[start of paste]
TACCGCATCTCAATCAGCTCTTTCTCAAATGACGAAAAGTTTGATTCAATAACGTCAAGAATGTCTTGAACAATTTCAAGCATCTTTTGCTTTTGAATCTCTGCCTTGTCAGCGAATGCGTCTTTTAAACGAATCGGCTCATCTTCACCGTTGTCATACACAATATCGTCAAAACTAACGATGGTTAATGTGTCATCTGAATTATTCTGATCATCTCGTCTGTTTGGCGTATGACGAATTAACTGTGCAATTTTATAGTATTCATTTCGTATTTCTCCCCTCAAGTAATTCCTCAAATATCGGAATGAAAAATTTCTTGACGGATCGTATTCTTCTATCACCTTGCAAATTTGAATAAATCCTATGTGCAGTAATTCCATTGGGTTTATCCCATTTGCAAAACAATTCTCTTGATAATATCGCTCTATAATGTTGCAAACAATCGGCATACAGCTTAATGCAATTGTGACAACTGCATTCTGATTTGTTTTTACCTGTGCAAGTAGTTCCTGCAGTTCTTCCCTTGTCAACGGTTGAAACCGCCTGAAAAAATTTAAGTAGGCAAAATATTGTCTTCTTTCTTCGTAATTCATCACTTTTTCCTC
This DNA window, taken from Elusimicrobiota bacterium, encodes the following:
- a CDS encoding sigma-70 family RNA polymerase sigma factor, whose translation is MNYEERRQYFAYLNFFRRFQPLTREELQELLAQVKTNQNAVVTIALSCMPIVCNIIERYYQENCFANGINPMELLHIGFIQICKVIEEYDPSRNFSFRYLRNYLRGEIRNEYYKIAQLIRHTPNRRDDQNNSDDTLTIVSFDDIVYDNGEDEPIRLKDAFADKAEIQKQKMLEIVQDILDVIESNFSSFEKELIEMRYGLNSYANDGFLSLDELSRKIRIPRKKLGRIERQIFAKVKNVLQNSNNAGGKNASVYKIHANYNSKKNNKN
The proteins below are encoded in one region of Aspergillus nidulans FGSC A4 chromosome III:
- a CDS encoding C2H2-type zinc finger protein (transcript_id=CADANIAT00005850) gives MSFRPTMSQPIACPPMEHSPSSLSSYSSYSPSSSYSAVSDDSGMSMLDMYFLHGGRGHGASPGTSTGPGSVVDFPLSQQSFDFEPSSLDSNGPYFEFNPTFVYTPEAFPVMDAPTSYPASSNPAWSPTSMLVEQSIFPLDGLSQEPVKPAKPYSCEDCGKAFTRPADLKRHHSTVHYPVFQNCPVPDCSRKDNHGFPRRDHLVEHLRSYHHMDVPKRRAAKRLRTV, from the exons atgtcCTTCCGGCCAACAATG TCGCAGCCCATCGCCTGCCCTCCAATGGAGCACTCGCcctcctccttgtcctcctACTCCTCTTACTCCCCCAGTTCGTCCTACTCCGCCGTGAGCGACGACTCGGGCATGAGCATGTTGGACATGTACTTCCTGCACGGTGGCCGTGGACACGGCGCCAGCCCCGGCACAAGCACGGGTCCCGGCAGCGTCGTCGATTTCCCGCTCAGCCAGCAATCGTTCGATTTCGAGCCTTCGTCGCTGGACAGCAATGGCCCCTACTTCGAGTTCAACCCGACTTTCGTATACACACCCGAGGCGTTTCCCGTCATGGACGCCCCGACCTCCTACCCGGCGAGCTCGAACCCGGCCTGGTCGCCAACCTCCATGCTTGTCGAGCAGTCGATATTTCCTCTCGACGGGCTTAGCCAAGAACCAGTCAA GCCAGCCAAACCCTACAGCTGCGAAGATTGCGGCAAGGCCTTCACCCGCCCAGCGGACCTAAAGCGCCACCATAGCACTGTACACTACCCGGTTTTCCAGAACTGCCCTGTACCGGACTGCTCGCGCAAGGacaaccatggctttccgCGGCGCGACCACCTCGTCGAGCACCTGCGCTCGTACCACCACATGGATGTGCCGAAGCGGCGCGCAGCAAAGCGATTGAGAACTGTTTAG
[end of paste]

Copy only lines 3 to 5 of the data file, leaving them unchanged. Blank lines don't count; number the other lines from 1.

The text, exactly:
- a CDS encoding sigma-70 family RNA polymerase sigma factor, whose translation is MNYEERRQYFAYLNFFRRFQPLTREELQELLAQVKTNQNAVVTIALSCMPIVCNIIERYYQENCFANGINPMELLHIGFIQICKVIEEYDPSRNFSFRYLRNYLRGEIRNEYYKIAQLIRHTPNRRDDQNNSDDTLTIVSFDDIVYDNGEDEPIRLKDAFADKAEIQKQKMLEIVQDILDVIESNFSSFEKELIEMRYGLNSYANDGFLSLDELSRKIRIPRKKLGRIERQIFAKVKNVLQNSNNAGGKNASVYKIHANYNSKKNNKN
The proteins below are encoded in one region of Aspergillus nidulans FGSC A4 chromosome III:
- a CDS encoding C2H2-type zinc finger protein (transcript_id=CADANIAT00005850) gives MSFRPTMSQPIACPPMEHSPSSLSSYSSYSPSSSYSAVSDDSGMSMLDMYFLHGGRGHGASPGTSTGPGSVVDFPLSQQSFDFEPSSLDSNGPYFEFNPTFVYTPEAFPVMDAPTSYPASSNPAWSPTSMLVEQSIFPLDGLSQEPVKPAKPYSCEDCGKAFTRPADLKRHHSTVHYPVFQNCPVPDCSRKDNHGFPRRDHLVEHLRSYHHMDVPKRRAAKRLRTV, from the exons atgtcCTTCCGGCCAACAATG TCGCAGCCCATCGCCTGCCCTCCAATGGAGCACTCGCcctcctccttgtcctcctACTCCTCTTACTCCCCCAGTTCGTCCTACTCCGCCGTGAGCGACGACTCGGGCATGAGCATGTTGGACATGTACTTCCTGCACGGTGGCCGTGGACACGGCGCCAGCCCCGGCACAAGCACGGGTCCCGGCAGCGTCGTCGATTTCCCGCTCAGCCAGCAATCGTTCGATTTCGAGCCTTCGTCGCTGGACAGCAATGGCCCCTACTTCGAGTTCAACCCGACTTTCGTATACACACCCGAGGCGTTTCCCGTCATGGACGCCCCGACCTCCTACCCGGCGAGCTCGAACCCGGCCTGGTCGCCAACCTCCATGCTTGTCGAGCAGTCGATATTTCCTCTCGACGGGCTTAGCCAAGAACCAGTCAA GCCAGCCAAACCCTACAGCTGCGAAGATTGCGGCAAGGCCTTCACCCGCCCAGCGGACCTAAAGCGCCACCATAGCACTGTACACTACCCGGTTTTCCAGAACTGCCCTGTACCGGACTGCTCGCGCAAGGacaaccatggctttccgCGGCGCGACCACCTCGTCGAGCACCTGCGCTCGTACCACCACATGGATGTGCCGAAGCGGCGCGCAGCAAAGCGATTGAGAACTGTTTAG